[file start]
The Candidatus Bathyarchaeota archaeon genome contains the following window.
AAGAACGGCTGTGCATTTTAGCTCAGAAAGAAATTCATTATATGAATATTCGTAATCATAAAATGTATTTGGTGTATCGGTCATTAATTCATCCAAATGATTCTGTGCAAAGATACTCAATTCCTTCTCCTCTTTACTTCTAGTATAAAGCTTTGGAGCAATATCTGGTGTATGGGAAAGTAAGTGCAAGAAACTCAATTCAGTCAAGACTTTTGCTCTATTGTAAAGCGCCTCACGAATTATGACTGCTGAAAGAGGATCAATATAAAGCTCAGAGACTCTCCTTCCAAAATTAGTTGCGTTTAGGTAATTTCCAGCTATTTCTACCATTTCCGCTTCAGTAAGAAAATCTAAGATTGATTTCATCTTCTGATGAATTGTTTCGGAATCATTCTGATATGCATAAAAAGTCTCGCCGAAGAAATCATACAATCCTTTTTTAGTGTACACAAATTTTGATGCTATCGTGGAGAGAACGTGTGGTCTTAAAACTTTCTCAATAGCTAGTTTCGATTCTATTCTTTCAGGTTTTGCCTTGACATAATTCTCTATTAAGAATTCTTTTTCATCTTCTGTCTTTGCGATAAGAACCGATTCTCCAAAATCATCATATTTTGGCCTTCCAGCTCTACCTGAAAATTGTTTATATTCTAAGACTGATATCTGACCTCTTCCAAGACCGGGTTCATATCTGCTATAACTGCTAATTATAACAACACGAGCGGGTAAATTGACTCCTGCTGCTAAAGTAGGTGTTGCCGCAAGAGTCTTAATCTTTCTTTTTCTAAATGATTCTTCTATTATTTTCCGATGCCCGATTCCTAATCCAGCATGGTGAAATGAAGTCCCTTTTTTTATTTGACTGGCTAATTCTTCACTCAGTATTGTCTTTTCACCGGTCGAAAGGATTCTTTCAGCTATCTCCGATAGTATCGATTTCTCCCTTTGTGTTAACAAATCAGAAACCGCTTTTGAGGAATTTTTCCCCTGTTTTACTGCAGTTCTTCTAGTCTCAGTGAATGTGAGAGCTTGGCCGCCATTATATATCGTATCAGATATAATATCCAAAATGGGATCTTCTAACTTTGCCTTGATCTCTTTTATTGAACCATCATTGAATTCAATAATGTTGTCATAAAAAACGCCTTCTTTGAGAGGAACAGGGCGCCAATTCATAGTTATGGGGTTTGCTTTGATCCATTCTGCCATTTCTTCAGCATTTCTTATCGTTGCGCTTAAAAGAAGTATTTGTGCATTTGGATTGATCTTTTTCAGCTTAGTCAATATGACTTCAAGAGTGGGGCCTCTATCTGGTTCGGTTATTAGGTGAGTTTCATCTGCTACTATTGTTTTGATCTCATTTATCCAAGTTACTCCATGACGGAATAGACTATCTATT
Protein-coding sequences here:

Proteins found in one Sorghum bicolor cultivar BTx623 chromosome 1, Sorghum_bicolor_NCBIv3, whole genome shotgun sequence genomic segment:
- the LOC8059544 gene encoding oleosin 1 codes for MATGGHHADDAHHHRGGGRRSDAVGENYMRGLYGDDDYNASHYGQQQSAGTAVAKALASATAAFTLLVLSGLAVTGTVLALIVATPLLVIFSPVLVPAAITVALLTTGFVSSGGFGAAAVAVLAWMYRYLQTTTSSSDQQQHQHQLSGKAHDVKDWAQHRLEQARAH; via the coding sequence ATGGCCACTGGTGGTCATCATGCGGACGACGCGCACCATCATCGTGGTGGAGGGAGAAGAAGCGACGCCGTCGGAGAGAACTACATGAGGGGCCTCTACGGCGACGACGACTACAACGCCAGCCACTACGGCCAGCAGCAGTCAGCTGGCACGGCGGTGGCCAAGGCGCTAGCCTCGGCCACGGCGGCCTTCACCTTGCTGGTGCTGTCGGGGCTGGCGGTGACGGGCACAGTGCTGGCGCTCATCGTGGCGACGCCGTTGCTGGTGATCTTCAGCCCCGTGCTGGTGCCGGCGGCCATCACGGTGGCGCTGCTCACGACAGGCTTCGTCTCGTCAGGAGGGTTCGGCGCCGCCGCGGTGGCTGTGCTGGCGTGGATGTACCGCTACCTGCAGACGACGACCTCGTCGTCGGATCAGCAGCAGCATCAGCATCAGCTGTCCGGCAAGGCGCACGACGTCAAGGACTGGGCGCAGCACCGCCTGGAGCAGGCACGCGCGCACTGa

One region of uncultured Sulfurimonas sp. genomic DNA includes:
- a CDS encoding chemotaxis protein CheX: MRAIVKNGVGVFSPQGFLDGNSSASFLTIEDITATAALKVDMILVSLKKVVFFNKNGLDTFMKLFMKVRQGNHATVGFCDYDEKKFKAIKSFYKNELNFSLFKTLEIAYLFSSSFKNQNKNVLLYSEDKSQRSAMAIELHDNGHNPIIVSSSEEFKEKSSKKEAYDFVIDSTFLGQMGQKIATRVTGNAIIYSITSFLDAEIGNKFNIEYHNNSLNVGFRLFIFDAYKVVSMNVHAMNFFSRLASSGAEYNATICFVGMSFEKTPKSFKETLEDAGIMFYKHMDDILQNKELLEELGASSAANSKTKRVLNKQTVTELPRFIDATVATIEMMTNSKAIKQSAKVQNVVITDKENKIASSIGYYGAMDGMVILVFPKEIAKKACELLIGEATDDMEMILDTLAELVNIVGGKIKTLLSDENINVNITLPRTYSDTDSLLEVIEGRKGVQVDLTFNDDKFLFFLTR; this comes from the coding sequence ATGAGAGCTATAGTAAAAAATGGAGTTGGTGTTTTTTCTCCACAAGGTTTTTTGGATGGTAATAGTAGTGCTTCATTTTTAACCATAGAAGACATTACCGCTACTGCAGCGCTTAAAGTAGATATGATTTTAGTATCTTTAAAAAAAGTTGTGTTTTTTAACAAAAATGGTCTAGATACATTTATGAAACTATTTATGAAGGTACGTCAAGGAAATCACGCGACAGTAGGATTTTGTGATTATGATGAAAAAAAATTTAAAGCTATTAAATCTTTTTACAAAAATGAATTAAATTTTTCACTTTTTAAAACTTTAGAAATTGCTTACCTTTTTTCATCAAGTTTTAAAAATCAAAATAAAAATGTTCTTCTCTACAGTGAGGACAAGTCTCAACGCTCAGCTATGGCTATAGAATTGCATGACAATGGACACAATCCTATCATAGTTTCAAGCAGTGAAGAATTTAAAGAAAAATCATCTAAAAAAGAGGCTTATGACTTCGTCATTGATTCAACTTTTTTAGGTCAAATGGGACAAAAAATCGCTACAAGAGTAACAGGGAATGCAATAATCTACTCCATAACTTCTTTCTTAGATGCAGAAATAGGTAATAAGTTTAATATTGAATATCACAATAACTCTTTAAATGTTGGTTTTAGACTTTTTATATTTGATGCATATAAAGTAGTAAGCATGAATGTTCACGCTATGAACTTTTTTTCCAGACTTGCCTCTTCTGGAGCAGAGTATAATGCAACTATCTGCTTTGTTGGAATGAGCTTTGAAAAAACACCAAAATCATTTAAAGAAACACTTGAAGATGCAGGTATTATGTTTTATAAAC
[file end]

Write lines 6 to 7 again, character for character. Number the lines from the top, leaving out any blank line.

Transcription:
One region of uncultured Sulfurimonas sp. genomic DNA includes:
- a CDS encoding chemotaxis protein CheX: MRAIVKNGVGVFSPQGFLDGNSSASFLTIEDITATAALKVDMILVSLKKVVFFNKNGLDTFMKLFMKVRQGNHATVGFCDYDEKKFKAIKSFYKNELNFSLFKTLEIAYLFSSSFKNQNKNVLLYSEDKSQRSAMAIELHDNGHNPIIVSSSEEFKEKSSKKEAYDFVIDSTFLGQMGQKIATRVTGNAIIYSITSFLDAEIGNKFNIEYHNNSLNVGFRLFIFDAYKVVSMNVHAMNFFSRLASSGAEYNATICFVGMSFEKTPKSFKETLEDAGIMFYKHMDDILQNKELLEELGASSAANSKTKRVLNKQTVTELPRFIDATVATIEMMTNSKAIKQSAKVQNVVITDKENKIASSIGYYGAMDGMVILVFPKEIAKKACELLIGEATDDMEMILDTLAELVNIVGGKIKTLLSDENINVNITLPRTYSDTDSLLEVIEGRKGVQVDLTFNDDKFLFFLTR; this comes from the coding sequence ATGAGAGCTATAGTAAAAAATGGAGTTGGTGTTTTTTCTCCACAAGGTTTTTTGGATGGTAATAGTAGTGCTTCATTTTTAACCATAGAAGACATTACCGCTACTGCAGCGCTTAAAGTAGATATGATTTTAGTATCTTTAAAAAAAGTTGTGTTTTTTAACAAAAATGGTCTAGATACATTTATGAAACTATTTATGAAGGTACGTCAAGGAAATCACGCGACAGTAGGATTTTGTGATTATGATGAAAAAAAATTTAAAGCTATTAAATCTTTTTACAAAAATGAATTAAATTTTTCACTTTTTAAAACTTTAGAAATTGCTTACCTTTTTTCATCAAGTTTTAAAAATCAAAATAAAAATGTTCTTCTCTACAGTGAGGACAAGTCTCAACGCTCAGCTATGGCTATAGAATTGCATGACAATGGACACAATCCTATCATAGTTTCAAGCAGTGAAGAATTTAAAGAAAAATCATCTAAAAAAGAGGCTTATGACTTCGTCATTGATTCAACTTTTTTAGGTCAAATGGGACAAAAAATCGCTACAAGAGTAACAGGGAATGCAATAATCTACTCCATAACTTCTTTCTTAGATGCAGAAATAGGTAATAAGTTTAATATTGAATATCACAATAACTCTTTAAATGTTGGTTTTAGACTTTTTATATTTGATGCATATAAAGTAGTAAGCATGAATGTTCACGCTATGAACTTTTTTTCCAGACTTGCCTCTTCTGGAGCAGAGTATAATGCAACTATCTGCTTTGTTGGAATGAGCTTTGAAAAAACACCAAAATCATTTAAAGAAACACTTGAAGATGCAGGTATTATGTTTTATAAAC